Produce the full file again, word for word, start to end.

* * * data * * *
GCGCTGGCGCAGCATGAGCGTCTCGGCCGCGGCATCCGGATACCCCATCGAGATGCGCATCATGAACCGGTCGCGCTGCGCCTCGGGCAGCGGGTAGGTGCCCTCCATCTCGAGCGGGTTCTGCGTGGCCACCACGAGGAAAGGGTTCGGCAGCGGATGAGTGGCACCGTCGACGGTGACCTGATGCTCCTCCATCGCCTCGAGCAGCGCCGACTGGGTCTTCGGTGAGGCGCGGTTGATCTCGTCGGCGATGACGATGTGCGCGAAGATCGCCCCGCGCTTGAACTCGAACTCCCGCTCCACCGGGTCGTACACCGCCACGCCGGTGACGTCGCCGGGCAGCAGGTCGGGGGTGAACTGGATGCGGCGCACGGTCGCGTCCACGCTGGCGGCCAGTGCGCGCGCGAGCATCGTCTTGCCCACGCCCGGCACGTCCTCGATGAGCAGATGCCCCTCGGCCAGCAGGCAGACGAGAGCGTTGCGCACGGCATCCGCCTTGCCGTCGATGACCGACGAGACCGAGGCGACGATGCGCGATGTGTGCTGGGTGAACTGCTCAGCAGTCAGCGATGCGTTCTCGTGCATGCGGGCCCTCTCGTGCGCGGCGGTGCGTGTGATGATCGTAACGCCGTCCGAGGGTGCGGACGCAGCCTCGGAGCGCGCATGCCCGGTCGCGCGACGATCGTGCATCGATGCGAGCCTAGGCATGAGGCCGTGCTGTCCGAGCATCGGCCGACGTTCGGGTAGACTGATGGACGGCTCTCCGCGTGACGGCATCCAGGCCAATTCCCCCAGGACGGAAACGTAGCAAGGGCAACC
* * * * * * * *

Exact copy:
GCGCTGGCGCAGCATGAGCGTCTCGGCCGCGGCATCCGGATACCCCATCGAGATGCGCATCATGAACCGGTCGCGCTGCGCCTCGGGCAGCGGGTAGGTGCCCTCCATCTCGAGCGGGTTCTGCGTGGCCACCACGAGGAAAGGGTTCGGCAGCGGATGAGTGGCACCGTCGACGGTGACCTGATGCTCCTCCATCGCCTCGAGCAGCGCCGACTGGGTCTTCGGTGAGGCGCGGTTGATCTCGTCGGCGATGACGATGTGCGCGAAGATCGCCCCGCGCTTGAACTCGAACTCCCGCTCCACCGGGTCGTACACCGCCACGCCGGTGACGTCGCCGGGCAGCAGGTCGGGGGTGAACTGGATGCGGCGCACGGTCGCGTCCACGCTGGCGGCCAGTGCGCGCGCGAGCATCGTCTTGCCCACGCCCGGCACGTCCTCGATGAGCAGATGCCCCTCGGCCAGCAGGCAGACGAGAGCGTTGCGCACGGCATCCGCCTTGCCGTCGATGACCGACGAGACCGAGGCGACGATGCGCGATGTGTGCTGGGTGAACTGCTCAGCAGTCAGCGATGCGTTCTCGTGCATGCGGGCCCTCTCGTGCGCGGCGGTGCGTGTGATGATCGTAACGCCGTCCGAGGGTGCGGACGCAGCCTCGGAGCGCGCATGCCCGGTCGCGCGACGATCGTGCATCGATGCGAGCCTAGGCATGAGGCCGTGCTGTCCGAGCATCGGCCGACGTTCGGGTAGACTGATGGACGGCTCTCCGCGTGACGGCATCCAGGCCAATTCCCCCAGGACGGAAACGTAGCAAGGGCAACC